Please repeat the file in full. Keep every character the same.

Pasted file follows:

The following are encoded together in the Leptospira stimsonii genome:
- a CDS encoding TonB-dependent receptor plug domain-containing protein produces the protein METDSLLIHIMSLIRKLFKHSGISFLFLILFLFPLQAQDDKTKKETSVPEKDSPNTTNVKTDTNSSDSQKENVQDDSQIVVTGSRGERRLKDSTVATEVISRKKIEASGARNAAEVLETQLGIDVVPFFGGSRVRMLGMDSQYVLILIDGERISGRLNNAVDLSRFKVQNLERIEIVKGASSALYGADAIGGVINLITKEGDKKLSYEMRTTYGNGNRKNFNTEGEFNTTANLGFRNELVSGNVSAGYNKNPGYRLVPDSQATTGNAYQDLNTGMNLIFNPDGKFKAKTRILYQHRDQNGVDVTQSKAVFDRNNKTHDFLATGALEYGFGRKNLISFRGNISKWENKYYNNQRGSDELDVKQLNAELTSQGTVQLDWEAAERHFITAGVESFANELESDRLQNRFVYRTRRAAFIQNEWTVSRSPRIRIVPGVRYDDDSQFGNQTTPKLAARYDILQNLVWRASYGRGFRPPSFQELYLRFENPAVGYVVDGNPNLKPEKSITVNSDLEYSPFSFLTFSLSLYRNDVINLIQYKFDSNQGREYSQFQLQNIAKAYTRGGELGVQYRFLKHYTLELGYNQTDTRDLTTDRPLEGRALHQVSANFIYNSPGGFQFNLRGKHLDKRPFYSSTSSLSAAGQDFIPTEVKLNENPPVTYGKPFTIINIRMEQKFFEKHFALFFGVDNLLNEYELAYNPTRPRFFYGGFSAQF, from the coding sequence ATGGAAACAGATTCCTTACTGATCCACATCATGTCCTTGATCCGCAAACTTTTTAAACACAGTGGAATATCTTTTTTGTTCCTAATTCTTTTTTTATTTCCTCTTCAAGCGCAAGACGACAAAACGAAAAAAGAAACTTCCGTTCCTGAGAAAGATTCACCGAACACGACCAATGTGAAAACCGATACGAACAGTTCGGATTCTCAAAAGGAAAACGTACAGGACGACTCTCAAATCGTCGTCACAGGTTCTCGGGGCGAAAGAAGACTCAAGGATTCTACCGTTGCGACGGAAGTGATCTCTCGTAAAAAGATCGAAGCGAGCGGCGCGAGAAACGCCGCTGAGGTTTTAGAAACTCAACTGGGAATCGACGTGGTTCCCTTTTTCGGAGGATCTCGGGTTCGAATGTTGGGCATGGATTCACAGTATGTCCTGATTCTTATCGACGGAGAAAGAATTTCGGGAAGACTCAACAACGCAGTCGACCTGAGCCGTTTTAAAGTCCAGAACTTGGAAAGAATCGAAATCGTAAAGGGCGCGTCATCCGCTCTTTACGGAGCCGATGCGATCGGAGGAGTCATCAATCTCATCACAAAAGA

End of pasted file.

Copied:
The following are encoded together in the Leptospira stimsonii genome:
- a CDS encoding TonB-dependent receptor plug domain-containing protein produces the protein METDSLLIHIMSLIRKLFKHSGISFLFLILFLFPLQAQDDKTKKETSVPEKDSPNTTNVKTDTNSSDSQKENVQDDSQIVVTGSRGERRLKDSTVATEVISRKKIEASGARNAAEVLETQLGIDVVPFFGGSRVRMLGMDSQYVLILIDGERISGRLNNAVDLSRFKVQNLERIEIVKGASSALYGADAIGGVINLITKEGDKKLSYEMRTTYGNGNRKNFNTEGEFNTTANLGFRNELVSGNVSAGYNKNPGYRLVPDSQATTGNAYQDLNTGMNLIFNPDGKFKAKTRILYQHRDQNGVDVTQSKAVFDRNNKTHDFLATGALEYGFGRKNLISFRGNISKWENKYYNNQRGSDELDVKQLNAELTSQGTVQLDWEAAERHFITAGVESFANELESDRLQNRFVYRTRRAAFIQNEWTVSRSPRIRIVPGVRYDDDSQFGNQTTPKLAARYDILQNLVWRASYGRGFRPPSFQELYLRFENPAVGYVVDGNPNLKPEKSITVNSDLEYSPFSFLTFSLSLYRNDVINLIQYKFDSNQGREYSQFQLQNIAKAYTRGGELGVQYRFLKHYTLELGYNQTDTRDLTTDRPLEGRALHQVSANFIYNSPGGFQFNLRGKHLDKRPFYSSTSSLSAAGQDFIPTEVKLNENPPVTYGKPFTIINIRMEQKFFEKHFALFFGVDNLLNEYELAYNPTRPRFFYGGFSAQF, from the coding sequence ATGGAAACAGATTCCTTACTGATCCACATCATGTCCTTGATCCGCAAACTTTTTAAACACAGTGGAATATCTTTTTTGTTCCTAATTCTTTTTTTATTTCCTCTTCAAGCGCAAGACGACAAAACGAAAAAAGAAACTTCCGTTCCTGAGAAAGATTCACCGAACACGACCAATGTGAAAACCGATACGAACAGTTCGGATTCTCAAAAGGAAAACGTACAGGACGACTCTCAAATCGTCGTCACAGGTTCTCGGGGCGAAAGAAGACTCAAGGATTCTACCGTTGCGACGGAAGTGATCTCTCGTAAAAAGATCGAAGCGAGCGGCGCGAGAAACGCCGCTGAGGTTTTAGAAACTCAACTGGGAATCGACGTGGTTCCCTTTTTCGGAGGATCTCGGGTTCGAATGTTGGGCATGGATTCACAGTATGTCCTGATTCTTATCGACGGAGAAAGAATTTCGGGAAGACTCAACAACGCAGTCGACCTGAGCCGTTTTAAAGTCCAGAACTTGGAAAGAATCGAAATCGTAAAGGGCGCGTCATCCGCTCTTTACGGAGCCGATGCGATCGGAGGAGTCATCAATCTCATCACAAAAGA